How to Raise Money for Movember

Every year since 2008, I’ve grown a mustache for Movember. Mine is patchy, wirey, and makes small children cry, but I take consolation in knowing that it’s not just about the mustache you rock — it’s also about the money you raise. And since lately my fellow philanthropic fellas have been asking me for fundraising tips, I thought I’d drop some knowledge on the hairy subject.

1. Set a goal. Donors like to see that they’re helping you reach a concrete number, not just whatever dollar value you happen to raise. Set your (handle)bar at an attainable level, make it public, and set it even higher next year.

2. Use all your social networks. Surprisingly, some of my biggest donors have been people that I never would have guessed. The more people you ask, the more you increase your odds, so broadcast your manly quest on Facebook, Twitter, blog, email, etc.

3. Offer small, fun incentives. Let’s mustache-face it: some of us need a little enticement to give, and everybody likes to be rewarded for their effort. I’ve had success with simple contests to let people name my mustache and receive an autographed photo in exchange for their donation.

4. Publish your progress. Whether it’s a picture every day or a weekly fund update, show others how you’re doing. It’s a good way to remind people to donate without having to outright ask, and it shows them how dashingly/disasterly you’re looking.

5. Customize the email Movember provides. Theirs is a great start, but be sure to add in your own humor, personality, etc. I also like to segment my email groups so I can tailor my message by audience (e.g. close friends vs. family vs. college buddies). After all, who wants to read the same form letter you obviously CCed 500 other people on?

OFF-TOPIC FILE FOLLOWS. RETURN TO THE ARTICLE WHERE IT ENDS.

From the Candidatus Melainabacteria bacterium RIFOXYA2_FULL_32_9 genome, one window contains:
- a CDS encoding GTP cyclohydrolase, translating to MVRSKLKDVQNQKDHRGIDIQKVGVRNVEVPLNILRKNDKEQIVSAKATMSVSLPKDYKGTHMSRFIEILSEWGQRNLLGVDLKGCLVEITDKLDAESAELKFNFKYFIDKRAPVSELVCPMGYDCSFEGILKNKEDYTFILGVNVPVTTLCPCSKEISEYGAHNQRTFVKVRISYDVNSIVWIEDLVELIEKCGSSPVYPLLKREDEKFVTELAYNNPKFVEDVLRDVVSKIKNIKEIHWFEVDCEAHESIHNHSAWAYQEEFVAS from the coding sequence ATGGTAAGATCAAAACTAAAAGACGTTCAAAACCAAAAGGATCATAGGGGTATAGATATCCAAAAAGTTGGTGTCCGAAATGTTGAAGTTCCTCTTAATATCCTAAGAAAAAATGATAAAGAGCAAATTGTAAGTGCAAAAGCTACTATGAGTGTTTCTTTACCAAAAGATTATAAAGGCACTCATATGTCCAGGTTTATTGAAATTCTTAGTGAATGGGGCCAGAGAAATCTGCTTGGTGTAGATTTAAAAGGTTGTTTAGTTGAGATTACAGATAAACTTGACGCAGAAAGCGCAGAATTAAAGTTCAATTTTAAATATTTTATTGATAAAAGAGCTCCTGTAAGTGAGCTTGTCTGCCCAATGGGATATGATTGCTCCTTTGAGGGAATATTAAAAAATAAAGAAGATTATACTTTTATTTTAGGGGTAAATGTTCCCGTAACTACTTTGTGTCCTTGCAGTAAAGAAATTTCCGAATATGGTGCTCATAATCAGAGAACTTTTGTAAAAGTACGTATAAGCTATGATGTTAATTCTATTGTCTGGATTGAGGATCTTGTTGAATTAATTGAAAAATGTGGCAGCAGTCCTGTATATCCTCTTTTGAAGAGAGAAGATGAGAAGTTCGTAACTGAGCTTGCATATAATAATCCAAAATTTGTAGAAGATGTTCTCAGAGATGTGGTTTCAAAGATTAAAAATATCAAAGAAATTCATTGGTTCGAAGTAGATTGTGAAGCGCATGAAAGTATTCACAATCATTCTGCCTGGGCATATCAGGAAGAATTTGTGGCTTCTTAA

6. Remind people without annoying them. I send out no more than one email to a given group per week. But on Facebook and Twitter, I post multiple times a week since it’s not as intrusive and a post may get lost in the feed anyway. Just remember: nobody likes a beggar, especially not an unkempt one.

7. When people give, give thanks. Unless they’ve asked you not to recognize them, thank your donors publicly. Others may see that and decide to give to your well-combed cause as well. And at least personally thank those who wish to remain anonymous - that’s just good manners.

8. Offer a big incentive for a strong, final push. For those who haven’t given to you after nearly 30 days of prickly perseverance, you may have to up the upper-lip ante. I’ve even waxed mine off and dyed it pink. You don’t have to go that far, but some level of challenge and/or bodily pain can produce an extra wave of charity.

9. Make a video and use it as a “thank you.” With a camera and iMovie, you can throw together a day-by-day time-lapse recap pretty easily. Then share it with everyone who gave to your worthy, whiskered campaign.

10. Comb through your successes. Take stock of what worked, what didn’t, and any ideas you didn’t get to carry out. You might even plan out some tactics for next year. And please, please, please be careful shaving that crusty caterpillar off your face.

If you’d like to support Movember with your money, you can give to myself, give to my team, or give to the cause in general. Thank you kindly.

Good luck to all the Mo Bros out there!